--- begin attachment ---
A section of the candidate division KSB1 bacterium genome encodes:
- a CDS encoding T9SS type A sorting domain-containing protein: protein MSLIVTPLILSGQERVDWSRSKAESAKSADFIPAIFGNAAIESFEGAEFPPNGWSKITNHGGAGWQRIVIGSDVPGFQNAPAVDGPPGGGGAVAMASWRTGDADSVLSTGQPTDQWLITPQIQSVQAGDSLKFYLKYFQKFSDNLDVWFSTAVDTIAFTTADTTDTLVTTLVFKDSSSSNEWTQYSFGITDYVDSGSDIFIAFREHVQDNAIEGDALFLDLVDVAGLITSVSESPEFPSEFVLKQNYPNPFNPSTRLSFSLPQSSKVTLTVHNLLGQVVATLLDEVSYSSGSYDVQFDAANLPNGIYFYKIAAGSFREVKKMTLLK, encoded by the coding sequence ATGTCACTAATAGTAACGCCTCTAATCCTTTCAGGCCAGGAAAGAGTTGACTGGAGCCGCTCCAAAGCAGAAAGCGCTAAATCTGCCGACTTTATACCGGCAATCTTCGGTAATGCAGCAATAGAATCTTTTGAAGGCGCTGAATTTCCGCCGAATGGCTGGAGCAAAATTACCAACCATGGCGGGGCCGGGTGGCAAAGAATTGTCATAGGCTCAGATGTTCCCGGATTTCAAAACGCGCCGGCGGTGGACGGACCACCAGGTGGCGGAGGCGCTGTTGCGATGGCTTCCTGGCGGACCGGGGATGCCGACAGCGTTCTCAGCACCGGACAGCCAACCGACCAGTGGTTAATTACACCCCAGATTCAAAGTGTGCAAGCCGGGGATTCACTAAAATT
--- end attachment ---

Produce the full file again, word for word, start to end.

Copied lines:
A section of the candidate division KSB1 bacterium genome encodes:
- a CDS encoding T9SS type A sorting domain-containing protein: protein MSLIVTPLILSGQERVDWSRSKAESAKSADFIPAIFGNAAIESFEGAEFPPNGWSKITNHGGAGWQRIVIGSDVPGFQNAPAVDGPPGGGGAVAMASWRTGDADSVLSTGQPTDQWLITPQIQSVQAGDSLKFYLKYFQKFSDNLDVWFSTAVDTIAFTTADTTDTLVTTLVFKDSSSSNEWTQYSFGITDYVDSGSDIFIAFREHVQDNAIEGDALFLDLVDVAGLITSVSESPEFPSEFVLKQNYPNPFNPSTRLSFSLPQSSKVTLTVHNLLGQVVATLLDEVSYSSGSYDVQFDAANLPNGIYFYKIAAGSFREVKKMTLLK, encoded by the coding sequence ATGTCACTAATAGTAACGCCTCTAATCCTTTCAGGCCAGGAAAGAGTTGACTGGAGCCGCTCCAAAGCAGAAAGCGCTAAATCTGCCGACTTTATACCGGCAATCTTCGGTAATGCAGCAATAGAATCTTTTGAAGGCGCTGAATTTCCGCCGAATGGCTGGAGCAAAATTACCAACCATGGCGGGGCCGGGTGGCAAAGAATTGTCATAGGCTCAGATGTTCCCGGATTTCAAAACGCGCCGGCGGTGGACGGACCACCAGGTGGCGGAGGCGCTGTTGCGATGGCTTCCTGGCGGACCGGGGATGCCGACAGCGTTCTCAGCACCGGACAGCCAACCGACCAGTGGTTAATTACACCCCAGATTCAAAGTGTGCAAGCCGGGGATTCACTAAAATT